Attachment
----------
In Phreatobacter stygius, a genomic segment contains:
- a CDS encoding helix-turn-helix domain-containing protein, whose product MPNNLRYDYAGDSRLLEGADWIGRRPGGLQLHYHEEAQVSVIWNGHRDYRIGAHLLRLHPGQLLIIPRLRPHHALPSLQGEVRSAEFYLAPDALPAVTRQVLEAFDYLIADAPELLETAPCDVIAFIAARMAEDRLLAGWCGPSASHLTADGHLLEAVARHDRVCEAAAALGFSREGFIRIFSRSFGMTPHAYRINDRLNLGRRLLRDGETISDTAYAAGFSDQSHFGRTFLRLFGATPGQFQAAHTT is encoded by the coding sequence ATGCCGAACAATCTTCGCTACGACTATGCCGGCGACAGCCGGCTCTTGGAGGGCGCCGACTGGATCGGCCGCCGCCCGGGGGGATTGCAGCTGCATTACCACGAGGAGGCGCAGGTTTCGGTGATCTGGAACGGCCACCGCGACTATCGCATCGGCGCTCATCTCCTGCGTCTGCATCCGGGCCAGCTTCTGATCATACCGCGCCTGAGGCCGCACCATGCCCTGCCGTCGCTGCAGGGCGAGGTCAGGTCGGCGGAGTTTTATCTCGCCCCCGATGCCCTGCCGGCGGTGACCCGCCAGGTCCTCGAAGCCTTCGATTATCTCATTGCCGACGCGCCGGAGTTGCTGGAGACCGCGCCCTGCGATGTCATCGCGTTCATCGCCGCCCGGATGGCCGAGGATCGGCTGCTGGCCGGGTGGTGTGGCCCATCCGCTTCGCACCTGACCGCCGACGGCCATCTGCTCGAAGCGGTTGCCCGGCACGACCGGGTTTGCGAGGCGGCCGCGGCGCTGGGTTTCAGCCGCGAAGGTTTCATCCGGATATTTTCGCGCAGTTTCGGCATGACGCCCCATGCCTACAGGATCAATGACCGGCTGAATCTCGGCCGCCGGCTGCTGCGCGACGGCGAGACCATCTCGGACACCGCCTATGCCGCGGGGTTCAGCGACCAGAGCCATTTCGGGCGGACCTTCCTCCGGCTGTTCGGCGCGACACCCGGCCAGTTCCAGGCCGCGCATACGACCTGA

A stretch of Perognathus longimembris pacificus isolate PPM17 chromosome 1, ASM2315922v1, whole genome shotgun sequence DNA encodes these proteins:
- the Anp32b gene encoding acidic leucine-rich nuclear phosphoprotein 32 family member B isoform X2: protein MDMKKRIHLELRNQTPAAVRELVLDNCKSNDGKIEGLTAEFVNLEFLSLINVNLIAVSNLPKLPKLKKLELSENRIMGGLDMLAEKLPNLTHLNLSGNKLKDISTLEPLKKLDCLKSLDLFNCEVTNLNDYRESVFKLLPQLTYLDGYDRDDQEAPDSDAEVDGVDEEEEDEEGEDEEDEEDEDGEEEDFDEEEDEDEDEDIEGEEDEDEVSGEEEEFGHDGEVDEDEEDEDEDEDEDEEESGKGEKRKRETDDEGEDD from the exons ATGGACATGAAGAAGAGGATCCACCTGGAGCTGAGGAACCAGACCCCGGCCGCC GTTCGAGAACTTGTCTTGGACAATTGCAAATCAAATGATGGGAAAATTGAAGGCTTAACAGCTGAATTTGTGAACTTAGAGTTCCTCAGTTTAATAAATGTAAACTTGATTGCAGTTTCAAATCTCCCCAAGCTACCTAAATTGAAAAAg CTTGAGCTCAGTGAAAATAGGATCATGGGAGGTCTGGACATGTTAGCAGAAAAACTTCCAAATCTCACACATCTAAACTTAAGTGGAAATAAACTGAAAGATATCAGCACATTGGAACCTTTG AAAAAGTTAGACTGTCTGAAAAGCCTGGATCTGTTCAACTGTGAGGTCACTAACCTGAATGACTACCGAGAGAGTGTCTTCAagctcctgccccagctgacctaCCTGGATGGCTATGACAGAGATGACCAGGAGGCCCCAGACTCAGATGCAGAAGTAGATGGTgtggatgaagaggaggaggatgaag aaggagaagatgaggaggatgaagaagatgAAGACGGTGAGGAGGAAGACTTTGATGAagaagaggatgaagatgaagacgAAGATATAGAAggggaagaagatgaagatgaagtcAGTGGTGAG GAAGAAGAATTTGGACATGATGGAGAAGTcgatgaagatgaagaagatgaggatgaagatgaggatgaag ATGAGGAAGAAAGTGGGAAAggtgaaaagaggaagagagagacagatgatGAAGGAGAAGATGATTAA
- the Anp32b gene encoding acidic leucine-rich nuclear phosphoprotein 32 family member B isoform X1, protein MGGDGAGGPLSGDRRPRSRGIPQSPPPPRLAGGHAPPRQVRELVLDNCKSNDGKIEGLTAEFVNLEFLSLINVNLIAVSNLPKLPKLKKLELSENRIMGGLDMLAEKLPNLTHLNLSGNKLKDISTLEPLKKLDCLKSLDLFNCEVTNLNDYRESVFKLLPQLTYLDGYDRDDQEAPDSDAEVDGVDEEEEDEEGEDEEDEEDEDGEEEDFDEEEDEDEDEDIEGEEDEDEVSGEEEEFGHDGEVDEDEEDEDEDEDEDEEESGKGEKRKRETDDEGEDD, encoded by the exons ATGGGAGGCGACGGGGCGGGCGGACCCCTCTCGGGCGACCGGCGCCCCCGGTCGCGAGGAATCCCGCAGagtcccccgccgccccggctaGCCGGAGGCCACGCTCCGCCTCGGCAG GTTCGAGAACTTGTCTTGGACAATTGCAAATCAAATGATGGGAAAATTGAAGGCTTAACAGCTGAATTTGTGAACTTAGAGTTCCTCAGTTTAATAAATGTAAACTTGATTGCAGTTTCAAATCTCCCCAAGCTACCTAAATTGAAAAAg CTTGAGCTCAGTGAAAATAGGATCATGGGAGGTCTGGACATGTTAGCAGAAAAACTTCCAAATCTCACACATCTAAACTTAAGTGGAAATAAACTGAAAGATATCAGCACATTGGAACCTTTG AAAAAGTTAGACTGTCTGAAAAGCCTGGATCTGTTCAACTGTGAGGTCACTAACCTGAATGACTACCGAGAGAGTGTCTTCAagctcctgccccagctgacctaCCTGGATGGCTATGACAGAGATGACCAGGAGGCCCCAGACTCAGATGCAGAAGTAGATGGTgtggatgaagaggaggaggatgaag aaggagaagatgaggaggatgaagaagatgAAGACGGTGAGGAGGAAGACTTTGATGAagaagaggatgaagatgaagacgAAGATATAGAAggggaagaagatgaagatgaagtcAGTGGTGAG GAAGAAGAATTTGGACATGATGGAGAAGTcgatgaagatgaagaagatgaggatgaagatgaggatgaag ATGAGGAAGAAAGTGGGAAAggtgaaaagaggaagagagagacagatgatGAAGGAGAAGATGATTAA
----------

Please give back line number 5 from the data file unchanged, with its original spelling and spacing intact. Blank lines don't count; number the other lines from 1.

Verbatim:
- the Anp32b gene encoding acidic leucine-rich nuclear phosphoprotein 32 family member B isoform X1, protein MGGDGAGGPLSGDRRPRSRGIPQSPPPPRLAGGHAPPRQVRELVLDNCKSNDGKIEGLTAEFVNLEFLSLINVNLIAVSNLPKLPKLKKLELSENRIMGGLDMLAEKLPNLTHLNLSGNKLKDISTLEPLKKLDCLKSLDLFNCEVTNLNDYRESVFKLLPQLTYLDGYDRDDQEAPDSDAEVDGVDEEEEDEEGEDEEDEEDEDGEEEDFDEEEDEDEDEDIEGEEDEDEVSGEEEEFGHDGEVDEDEEDEDEDEDEDEEESGKGEKRKRETDDEGEDD, encoded by the exons ATGGGAGGCGACGGGGCGGGCGGACCCCTCTCGGGCGACCGGCGCCCCCGGTCGCGAGGAATCCCGCAGagtcccccgccgccccggctaGCCGGAGGCCACGCTCCGCCTCGGCAG GTTCGAGAACTTGTCTTGGACAATTGCAAATCAAATGATGGGAAAATTGAAGGCTTAACAGCTGAATTTGTGAACTTAGAGTTCCTCAGTTTAATAAATGTAAACTTGATTGCAGTTTCAAATCTCCCCAAGCTACCTAAATTGAAAAAg CTTGAGCTCAGTGAAAATAGGATCATGGGAGGTCTGGACATGTTAGCAGAAAAACTTCCAAATCTCACACATCTAAACTTAAGTGGAAATAAACTGAAAGATATCAGCACATTGGAACCTTTG AAAAAGTTAGACTGTCTGAAAAGCCTGGATCTGTTCAACTGTGAGGTCACTAACCTGAATGACTACCGAGAGAGTGTCTTCAagctcctgccccagctgacctaCCTGGATGGCTATGACAGAGATGACCAGGAGGCCCCAGACTCAGATGCAGAAGTAGATGGTgtggatgaagaggaggaggatgaag aaggagaagatgaggaggatgaagaagatgAAGACGGTGAGGAGGAAGACTTTGATGAagaagaggatgaagatgaagacgAAGATATAGAAggggaagaagatgaagatgaagtcAGTGGTGAG GAAGAAGAATTTGGACATGATGGAGAAGTcgatgaagatgaagaagatgaggatgaagatgaggatgaag ATGAGGAAGAAAGTGGGAAAggtgaaaagaggaagagagagacagatgatGAAGGAGAAGATGATTAA